We work in an environment where we can challenge the status-quo, we find better ways to do things, and this really helps us to ensure we don’t rest on our laurels. We’re lucky to have great people and partners working together and I find their drive and dedication to apply new and innovative ways of doing things really inspiring. I think our customers value that too.
Over the years that I’ve worked at Computacenter, it has also become clear to me that we’re very well placed to create end to end services that ensure our customers get the best experience, regardless of however large or small our part is in their transformation journey.
Microsoft launched its newest desktop system, Windows 11, in October 2021 and we in the Office of the CTO had been tracking and planning how we’d evolve our offerings to address this and support our customers inevitable move to the new platform. We wanted to harness our experience from the past and combine all the relevant services and capabilities we had to help our customers upgrade swiftly and cost effectively.
We needed to help customers make sure the devices they bought prior, were going to be appropriate for Windows 11. Many of the chip-to-cloud security benefits of Windows 11 are only possible because of more stringent hardware specifications introduced with Windows 11. We also know that many of our customers often have a very broad range of applications that are business critical and prone to breaking when operating systems are upgraded. Users rely on their Windows devices to do their jobs and they’re ready to benefit from the new hybrid working features Windows 11 offers.
Our approach ensures that we keep our customer’s journey at the heart of what we’re doing, so we started by plotting out how we believe the journey to Windows 11 might typically look.
Suggested customer journey to Windows 11
In our experience, larger organisations tend to avoid adopting new technologies at launch. They prefer to wait for things to settle first. This makes sense because stability is critical. I liken this to waiting for the first service pack in the days of Windows operating systems of old.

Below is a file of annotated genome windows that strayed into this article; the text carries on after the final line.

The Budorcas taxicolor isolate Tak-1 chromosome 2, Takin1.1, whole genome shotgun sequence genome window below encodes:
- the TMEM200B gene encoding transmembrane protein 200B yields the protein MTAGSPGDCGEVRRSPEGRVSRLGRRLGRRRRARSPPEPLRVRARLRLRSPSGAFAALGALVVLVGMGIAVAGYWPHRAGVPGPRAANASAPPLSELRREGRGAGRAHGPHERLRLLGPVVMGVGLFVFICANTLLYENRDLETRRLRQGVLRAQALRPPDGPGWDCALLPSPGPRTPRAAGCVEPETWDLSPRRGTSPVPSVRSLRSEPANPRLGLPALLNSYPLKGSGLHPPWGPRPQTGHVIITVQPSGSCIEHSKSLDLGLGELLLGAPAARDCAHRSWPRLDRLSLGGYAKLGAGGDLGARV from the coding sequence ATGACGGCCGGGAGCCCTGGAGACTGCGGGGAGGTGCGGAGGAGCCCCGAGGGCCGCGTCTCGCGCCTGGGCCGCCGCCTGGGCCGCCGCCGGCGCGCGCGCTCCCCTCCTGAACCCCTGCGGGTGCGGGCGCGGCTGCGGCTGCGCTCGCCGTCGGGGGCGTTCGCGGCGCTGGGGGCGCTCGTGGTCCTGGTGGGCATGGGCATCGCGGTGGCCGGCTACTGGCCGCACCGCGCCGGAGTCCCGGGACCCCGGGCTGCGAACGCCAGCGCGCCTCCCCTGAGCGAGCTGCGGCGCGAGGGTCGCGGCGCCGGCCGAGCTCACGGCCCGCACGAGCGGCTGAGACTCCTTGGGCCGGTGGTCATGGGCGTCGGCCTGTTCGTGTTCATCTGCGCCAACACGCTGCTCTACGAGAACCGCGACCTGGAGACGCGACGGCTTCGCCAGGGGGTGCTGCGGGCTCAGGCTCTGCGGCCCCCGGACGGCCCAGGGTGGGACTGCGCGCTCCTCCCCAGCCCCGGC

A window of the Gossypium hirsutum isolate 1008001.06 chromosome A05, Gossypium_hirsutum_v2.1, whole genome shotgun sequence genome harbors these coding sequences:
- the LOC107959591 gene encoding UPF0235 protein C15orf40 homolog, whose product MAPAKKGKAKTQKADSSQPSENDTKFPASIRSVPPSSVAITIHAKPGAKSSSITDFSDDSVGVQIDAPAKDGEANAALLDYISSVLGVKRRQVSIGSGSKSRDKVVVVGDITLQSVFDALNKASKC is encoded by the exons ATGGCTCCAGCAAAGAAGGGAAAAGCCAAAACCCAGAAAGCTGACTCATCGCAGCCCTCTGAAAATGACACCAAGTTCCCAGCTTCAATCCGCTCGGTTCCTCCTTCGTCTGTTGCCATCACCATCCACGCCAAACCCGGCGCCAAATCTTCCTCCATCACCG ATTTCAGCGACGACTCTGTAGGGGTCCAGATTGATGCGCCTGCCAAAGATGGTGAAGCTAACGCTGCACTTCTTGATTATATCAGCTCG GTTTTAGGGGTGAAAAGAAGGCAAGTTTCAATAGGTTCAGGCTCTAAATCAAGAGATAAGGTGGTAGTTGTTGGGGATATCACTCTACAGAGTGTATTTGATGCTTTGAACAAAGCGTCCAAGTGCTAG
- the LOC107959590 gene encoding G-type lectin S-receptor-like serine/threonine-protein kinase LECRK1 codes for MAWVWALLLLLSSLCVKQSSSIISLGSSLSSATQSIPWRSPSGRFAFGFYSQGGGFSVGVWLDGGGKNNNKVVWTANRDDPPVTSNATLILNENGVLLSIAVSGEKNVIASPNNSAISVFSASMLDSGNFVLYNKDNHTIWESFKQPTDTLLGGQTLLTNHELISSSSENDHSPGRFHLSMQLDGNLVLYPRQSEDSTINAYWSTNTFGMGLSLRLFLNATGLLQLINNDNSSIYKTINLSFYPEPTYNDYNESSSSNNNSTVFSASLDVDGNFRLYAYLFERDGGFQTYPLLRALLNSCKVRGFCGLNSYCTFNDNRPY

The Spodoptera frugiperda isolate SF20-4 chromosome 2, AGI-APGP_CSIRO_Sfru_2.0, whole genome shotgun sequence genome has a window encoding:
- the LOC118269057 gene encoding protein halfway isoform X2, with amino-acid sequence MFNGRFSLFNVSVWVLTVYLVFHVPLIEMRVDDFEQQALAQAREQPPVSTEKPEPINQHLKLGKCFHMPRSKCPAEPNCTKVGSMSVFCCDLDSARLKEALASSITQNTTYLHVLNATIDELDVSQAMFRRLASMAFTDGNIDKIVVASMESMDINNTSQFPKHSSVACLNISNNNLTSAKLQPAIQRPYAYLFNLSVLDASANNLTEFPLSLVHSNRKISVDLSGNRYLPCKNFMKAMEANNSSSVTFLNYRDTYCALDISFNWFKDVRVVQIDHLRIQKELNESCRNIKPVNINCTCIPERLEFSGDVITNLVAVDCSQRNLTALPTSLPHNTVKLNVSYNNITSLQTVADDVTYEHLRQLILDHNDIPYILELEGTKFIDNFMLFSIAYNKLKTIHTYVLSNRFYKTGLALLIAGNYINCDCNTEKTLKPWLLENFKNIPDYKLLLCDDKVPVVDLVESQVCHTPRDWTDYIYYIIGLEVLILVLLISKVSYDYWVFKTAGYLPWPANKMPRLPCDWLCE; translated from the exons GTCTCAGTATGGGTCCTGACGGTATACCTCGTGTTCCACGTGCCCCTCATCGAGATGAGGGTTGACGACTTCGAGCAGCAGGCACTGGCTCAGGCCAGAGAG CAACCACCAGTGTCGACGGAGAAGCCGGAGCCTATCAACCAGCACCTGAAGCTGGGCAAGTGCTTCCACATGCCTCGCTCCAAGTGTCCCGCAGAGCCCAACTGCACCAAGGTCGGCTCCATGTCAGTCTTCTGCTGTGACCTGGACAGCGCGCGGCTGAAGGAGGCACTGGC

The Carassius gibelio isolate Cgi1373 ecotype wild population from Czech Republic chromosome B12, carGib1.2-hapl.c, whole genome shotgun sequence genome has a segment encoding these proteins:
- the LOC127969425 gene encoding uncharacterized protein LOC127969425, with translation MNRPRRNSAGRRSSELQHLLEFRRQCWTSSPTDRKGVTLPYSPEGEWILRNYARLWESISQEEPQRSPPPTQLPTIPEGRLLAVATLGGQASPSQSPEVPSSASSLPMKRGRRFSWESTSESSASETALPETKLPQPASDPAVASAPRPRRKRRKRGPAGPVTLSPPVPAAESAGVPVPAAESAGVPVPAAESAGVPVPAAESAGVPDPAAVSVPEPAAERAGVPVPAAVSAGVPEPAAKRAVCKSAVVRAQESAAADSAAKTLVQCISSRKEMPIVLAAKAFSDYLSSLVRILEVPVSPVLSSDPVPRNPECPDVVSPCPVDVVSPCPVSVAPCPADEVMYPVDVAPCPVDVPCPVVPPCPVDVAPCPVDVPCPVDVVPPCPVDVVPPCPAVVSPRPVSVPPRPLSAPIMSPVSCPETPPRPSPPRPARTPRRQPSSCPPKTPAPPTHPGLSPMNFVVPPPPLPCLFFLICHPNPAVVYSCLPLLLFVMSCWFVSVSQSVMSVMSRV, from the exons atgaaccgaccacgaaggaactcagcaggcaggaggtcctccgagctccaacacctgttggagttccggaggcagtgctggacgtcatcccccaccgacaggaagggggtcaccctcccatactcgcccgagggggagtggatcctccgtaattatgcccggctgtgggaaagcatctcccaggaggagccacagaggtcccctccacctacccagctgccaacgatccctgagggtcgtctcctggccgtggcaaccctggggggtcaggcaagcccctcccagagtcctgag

Whilst Windows 11 undoubtedly brings with it a whole plethora of benefits and functionality, for me, it is the compelling events that are the real reason organisations act. With the end of life of Windows 10 in 2025, there is now a real need for organisations to ensure their older hardware is compatible (and replace if it isn’t) as well as the perennial task of making sure business critical applications will continue to work reliably and performantly on the new platform. Now that Microsoft has launched its first annual feature release update: Windows 11 2022 Update (or as it’s also sometimes known: Windows 11 22H2), this is the time to start planning to upgrade.
The Three (or maybe four) Rs
Before customers start their upgrade project, there are several activities we recommend they undertake. We call them the Three Rs: Rationalise, Readiness and Remediate.
Rationalising applications first helps to get a solid view of an application estate. It identifies things like duplicate and redundant applications so that the quantity of applications subsequently being checked for readiness and then migrated is as small as it can be. This is also a good practice in helping to minimise security vulnerabilities on devices and of course to save money on licencing too.
After Application Rationalisation has been completed, it really does pay dividends to undertake a comprehensive assessment of readiness to move to a new operating system like Windows 11. Testing business critical applications for compatibility with Windows 11 as early as possible helps to ensure there is time to remediate them. It’s worth noting that automation can really help here. Gone are the days of someone having to sit and test each application manually! Additionally, as I touched on before, Windows 11 has notably stricter minimum hardware requirements than Windows 10 too. As a result, this can mean that a sizeable proportion of older devices may be incompatible and could need to be refreshed.
By spending the time on undertaking rationalisation and readiness activities, early problems with applications can be remediated well ahead of migrating users to Windows 11. Likewise, having a solid picture of device compatibility early on provides the most time to plan any refresh (the possible fourth R) that might be needed, or to ensure that the upgrade project that follows is planned in tandem with device refresh plans.
The Three Rs are just the start of the journey. In a future blog, I will cover the approach for planning and piloting Windows 11 and possible approaches to rollout and adoption too.
The enhancements to Windows 11 enable Microsoft’s latest OS to be a critical pillar in supporting a modern workplace. One that enhances the user experience, embraces flexible and hybrid working to drive increased productivity, whilst keeping identity, devices and information secure. Windows 11 2022 upgrade is available now, so my advice is to start your planning to help shape your workplace to support business needs.
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